Holy Week and the Label “Christ-killer”


This is Holy Week which takes Christians to the heart of our faith and so comes each year as a time for turning to God (repentance), reflection, grateful humility, and rededication to the self-sacrificing love in which Christian faith is rightly grounded and from which its words and actions are to flow into the world God loves. We need also, I believe, to realize and remember that from the time of the Roman Emperors Constantine and Theodosius and throughout the centuries of Christendom, Holy Week was also an annual time of inflamed hatred for Jews. Passion plays and sermons added fuel to the fires of hate and persecution.

The religious basis for anti-Semitism in Christendom was derived from the accusation, as it appears in the Gospels and as it was unquestioningly accepted by all Christians, that the Jews were to blame for the crucifixion of Jesus. The epithet “Christ-killer” became a synonym for “Jew,” and subsequently was bandied about with unthinking ease through the ages by countless Christians, including popes, theologians, philosophers, and poets. (Ausubel, Nathan, The Book of Jewish Knowledge, p. 113)

More recently, some Christians have sought to exonerate the Jews by blaming the Romans instead. Jews do not need such exoneration, and the effort is misguided because it offers only another way of avoiding our responsibility by finding some group “not us” to blame.

Not the Jews, not the Romans, but I am responsible for the crucifixion of Jesus—I, the church, and the humanity in which the church and I both participate. The church is the communion of faith in Jesus that accepts this responsibility in hope for the salvation we believe his crucifixion brings, but the church is not the exclusive recipient of the love and mercy of God Jesus embodies in his brokenness on the cross. He suffered and died because God loves the world. By accepting ourselves as the people for whom, because of whom, and so by whom Jesus was crucified, we commit ourselves to living as the people of the crucified Christ and following him in the way of the cross. We, therefore, are committed, not to the way of power and prestige, but to the path of a love that is willing to suffer for others who do not appreciate it. The church should always be a servant people and should stand before the crucified Christ as the humanity responsible for his suffering, shame, and death.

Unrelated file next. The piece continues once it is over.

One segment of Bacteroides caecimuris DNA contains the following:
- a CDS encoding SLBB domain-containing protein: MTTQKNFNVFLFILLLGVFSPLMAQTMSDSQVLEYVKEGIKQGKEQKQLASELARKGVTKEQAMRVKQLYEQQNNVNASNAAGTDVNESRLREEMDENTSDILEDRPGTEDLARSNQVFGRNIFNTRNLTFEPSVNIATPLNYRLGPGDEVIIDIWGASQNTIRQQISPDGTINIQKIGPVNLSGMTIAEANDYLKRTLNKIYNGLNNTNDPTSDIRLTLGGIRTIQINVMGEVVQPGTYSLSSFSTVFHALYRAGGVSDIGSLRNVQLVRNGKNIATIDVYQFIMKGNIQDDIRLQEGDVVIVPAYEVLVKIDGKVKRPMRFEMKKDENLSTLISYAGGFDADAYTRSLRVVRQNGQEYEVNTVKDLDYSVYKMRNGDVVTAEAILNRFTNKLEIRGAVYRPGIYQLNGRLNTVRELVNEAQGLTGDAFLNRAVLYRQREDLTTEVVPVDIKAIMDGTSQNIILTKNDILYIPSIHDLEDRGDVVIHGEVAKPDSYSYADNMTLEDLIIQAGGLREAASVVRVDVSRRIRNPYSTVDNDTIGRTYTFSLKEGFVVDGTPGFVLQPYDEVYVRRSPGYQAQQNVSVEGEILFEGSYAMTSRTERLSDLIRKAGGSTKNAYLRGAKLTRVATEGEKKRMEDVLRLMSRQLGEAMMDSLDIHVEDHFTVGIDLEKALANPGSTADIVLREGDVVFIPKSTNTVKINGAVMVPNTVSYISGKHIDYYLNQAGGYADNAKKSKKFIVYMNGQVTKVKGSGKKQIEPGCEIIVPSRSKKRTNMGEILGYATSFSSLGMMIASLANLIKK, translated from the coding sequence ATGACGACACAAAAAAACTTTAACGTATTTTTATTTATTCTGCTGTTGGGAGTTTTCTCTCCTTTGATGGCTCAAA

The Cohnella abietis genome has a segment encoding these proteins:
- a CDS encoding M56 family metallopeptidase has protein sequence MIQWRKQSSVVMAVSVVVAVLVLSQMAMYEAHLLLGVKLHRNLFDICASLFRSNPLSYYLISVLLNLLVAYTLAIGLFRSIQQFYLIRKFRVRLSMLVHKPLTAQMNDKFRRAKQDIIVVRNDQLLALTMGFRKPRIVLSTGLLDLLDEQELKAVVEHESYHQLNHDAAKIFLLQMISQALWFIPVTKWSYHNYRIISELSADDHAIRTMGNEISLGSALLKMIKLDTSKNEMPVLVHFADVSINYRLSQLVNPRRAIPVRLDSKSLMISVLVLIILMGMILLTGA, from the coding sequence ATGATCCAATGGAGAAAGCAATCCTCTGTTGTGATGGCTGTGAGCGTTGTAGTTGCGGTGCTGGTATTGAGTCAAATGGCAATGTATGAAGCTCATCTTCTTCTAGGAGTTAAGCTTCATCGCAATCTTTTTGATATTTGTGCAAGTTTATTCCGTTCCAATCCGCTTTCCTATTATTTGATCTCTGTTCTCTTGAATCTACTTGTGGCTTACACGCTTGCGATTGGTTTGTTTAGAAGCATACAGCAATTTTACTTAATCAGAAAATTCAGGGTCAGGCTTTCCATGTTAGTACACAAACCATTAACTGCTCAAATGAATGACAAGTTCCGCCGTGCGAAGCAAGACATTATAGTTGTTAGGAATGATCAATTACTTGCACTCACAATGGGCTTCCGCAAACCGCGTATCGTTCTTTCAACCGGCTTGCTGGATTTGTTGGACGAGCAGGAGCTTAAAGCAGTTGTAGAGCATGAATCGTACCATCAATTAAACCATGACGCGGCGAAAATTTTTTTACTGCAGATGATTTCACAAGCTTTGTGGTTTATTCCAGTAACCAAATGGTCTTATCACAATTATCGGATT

By choosing a scapegoat to hate and persecute for the crucifixion of Jesus, Christians deny their own belonging to him in his crucifixion and renounce their own salvation. By teaching contempt for Jesus’ own people, the Jews, Christians heap their contempt upon him. Ridding ourselves of the label “Christ Killer” and all it represents as it has been applied viciously to the Jewish people is not just a matter of tolerance, kindness, or open-minded pluralism; it goes to the very heart of our confession of faith in Jesus and to being his people, his church. If he did not suffer and die for us and because of us, then we have no place in him. If we do not bear that responsibility before him by representing our shared humanity in need of forgiveness, then we are not embodying and representing in the world the hope for salvation.

The Christian hymn, “Ah, Holy Jesus, How Hast Thou Offended,” expresses the confession of those who find salvation through Jesus’ suffering and death. The second stanza declares:

Who was the guilty? Who brought his upon Thee?
Alas, my treason, Jesus, hath undone Thee!
‘Twas I, Lord Jesus, I it was denied Thee:
I crucified Thee.
( Johann Heermann, c. 1630, translation by Robert Bridges, 1899)